Our book fair begins tomorrow and will run through the following Monday. The new Diary of a Wimpy Kid book will be released tomorrow as well, so it will be available for purchase in our fair. Tomorrow, Tuesday the 13th, we will be open in the evening from 3:00-8:00 in addition to our regular daily hours. You may also support our book fair with online purchases. Come see us and support the HIS Media Center. Thank you!
Last evening, I enjoyed reading four new picture books I’ve recently added to our collection her at HIS. The titles are: One Cool Friend by Toni Buzzeo, The Camping Trip that Changed America, by Barb Rosenstock, A Boy Called Dickens, by Deborah Hopkinson, and The Third Gift by Linda Sue Park. I’ll tell you a little about these gems, and then I hope you pick them up to enjoy yourself or maybe share with a friend.
A Boy Called Dickens: Hopkinson shares with us the humble childhood of one of England’s most famous authors, Charles Dickens, well-known for his novel A Christmas Carol among others. Dickens’ family struggled personally and financially, and at times he was not able to attend school but instead had to work in a factory. Always an avid reader and writer, eventually Dickens grew up and became a famous writer loved by many, and some details of his childhood are included in the books he wrote. I love sharing books like this with children because although they may have no prior knowledge of Dickens, the story is a pleasurable read and provides a backdrop for future encounters with this remarkable author.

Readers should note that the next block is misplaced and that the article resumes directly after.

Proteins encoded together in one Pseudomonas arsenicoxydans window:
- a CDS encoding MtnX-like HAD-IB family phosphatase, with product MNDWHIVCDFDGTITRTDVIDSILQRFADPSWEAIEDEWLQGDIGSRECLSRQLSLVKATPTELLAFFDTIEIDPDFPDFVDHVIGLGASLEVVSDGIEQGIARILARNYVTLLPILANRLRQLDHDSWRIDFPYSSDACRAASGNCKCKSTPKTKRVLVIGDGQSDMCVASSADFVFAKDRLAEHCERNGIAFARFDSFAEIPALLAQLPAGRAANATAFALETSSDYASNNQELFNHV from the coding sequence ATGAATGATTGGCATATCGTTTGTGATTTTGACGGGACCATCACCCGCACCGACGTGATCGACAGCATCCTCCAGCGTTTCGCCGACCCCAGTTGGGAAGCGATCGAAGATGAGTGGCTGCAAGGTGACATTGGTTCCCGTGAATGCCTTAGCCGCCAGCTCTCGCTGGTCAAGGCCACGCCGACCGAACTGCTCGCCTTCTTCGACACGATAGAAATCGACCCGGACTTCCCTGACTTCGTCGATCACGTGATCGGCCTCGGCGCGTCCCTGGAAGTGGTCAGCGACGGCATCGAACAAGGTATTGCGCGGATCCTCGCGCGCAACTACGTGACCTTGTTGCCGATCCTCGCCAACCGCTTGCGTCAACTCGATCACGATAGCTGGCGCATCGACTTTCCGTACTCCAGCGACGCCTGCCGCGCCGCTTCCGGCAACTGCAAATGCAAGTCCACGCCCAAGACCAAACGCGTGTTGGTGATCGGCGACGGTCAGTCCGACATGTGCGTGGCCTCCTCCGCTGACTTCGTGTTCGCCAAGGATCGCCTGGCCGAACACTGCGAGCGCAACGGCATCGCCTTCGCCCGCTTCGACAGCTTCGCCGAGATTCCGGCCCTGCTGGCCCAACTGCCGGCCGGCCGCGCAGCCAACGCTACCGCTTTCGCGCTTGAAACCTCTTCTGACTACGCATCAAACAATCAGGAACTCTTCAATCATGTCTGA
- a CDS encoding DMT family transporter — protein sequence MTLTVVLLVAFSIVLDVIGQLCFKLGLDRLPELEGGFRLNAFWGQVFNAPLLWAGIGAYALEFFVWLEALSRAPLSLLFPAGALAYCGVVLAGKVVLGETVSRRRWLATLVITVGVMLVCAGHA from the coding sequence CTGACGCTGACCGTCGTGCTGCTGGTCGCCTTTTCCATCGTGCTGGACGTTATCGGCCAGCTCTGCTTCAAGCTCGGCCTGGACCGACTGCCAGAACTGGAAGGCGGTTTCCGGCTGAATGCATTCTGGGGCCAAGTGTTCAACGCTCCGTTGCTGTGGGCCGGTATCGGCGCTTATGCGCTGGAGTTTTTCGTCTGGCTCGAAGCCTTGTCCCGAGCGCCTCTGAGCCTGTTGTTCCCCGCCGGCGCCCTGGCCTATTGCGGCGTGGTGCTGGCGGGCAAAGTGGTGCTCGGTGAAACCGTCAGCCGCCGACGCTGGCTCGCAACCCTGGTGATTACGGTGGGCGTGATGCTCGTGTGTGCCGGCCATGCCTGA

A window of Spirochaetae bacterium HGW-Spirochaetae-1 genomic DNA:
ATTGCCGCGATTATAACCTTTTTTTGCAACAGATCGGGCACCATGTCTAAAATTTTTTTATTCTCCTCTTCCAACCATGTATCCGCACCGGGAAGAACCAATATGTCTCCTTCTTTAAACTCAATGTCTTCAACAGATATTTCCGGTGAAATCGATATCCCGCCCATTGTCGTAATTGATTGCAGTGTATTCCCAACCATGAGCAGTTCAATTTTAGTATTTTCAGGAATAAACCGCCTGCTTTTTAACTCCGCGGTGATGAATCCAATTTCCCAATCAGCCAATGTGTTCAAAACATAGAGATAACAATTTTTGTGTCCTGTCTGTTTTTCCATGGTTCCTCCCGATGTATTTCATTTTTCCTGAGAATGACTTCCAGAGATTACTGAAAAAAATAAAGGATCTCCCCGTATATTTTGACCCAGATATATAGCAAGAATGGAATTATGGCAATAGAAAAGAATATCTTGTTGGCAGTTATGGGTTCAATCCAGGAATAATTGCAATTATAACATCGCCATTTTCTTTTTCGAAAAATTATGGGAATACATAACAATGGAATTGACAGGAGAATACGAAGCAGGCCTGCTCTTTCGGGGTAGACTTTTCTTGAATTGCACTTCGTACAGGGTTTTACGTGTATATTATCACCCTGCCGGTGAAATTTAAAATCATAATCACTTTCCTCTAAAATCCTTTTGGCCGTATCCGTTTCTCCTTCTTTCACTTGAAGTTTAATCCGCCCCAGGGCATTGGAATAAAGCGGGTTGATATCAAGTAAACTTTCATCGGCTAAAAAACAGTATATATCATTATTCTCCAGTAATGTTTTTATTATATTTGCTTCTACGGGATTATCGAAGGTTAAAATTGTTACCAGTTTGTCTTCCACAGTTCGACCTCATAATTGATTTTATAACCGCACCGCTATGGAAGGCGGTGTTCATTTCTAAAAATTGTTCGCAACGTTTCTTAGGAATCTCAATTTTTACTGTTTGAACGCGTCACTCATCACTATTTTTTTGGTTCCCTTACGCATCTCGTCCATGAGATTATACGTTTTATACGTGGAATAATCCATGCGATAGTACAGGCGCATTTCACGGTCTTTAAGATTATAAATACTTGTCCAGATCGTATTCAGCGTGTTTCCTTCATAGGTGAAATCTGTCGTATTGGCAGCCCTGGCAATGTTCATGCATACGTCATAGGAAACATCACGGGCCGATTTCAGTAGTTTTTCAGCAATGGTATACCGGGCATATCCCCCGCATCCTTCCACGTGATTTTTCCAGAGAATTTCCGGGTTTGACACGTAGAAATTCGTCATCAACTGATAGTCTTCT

The Camping Trip that Changed America: John Muir was a naturalist who loved the outdoors and worked hard to educate people about conservation. Theodore Roosevelt was an adventurer who also loved the outdoors and became president of the United States. Barb Rosenstock shares the story of a camping trip of these individuals, the only time the two men were actually together in person, although they became dear and respected friends communicating with letters the rest of their lives. During their outing in the Yosemite wilderness in which the men slept under the stars and even experienced a snow storm, Roosevelt discovered the need and passion to take care of the treasures we now call our National Parks. I love reading and sharing with children these tales of events in our history they may never have heard before.
One Cool Friend: What a fun book! I believe almost every child will identify with the desire to take a real animal home from a zoo instead of a stuffed one! I actually laughed out loud, rare for me when reading, when I got to the last page of this book because somehow, I didn’t see that particular ending coming. You’ll have to read it for yourself to find out what I’m talking about.
The Third Gift: I never read a book by Linda Sue Park without learning something new. What a gift she has for bringing us other cultures and crafts in such an accessible and entertaining way. This book relates the story of a father and son, not only sharing a special relationship, but also a special skill, the ability to harvest sap ‘tears’or myrhh from plants. Park weaves the story of the birth of a special child and the three magi into her tale, allowing the reader to consider how common people play a role in major historical events.
Enoy these new titles!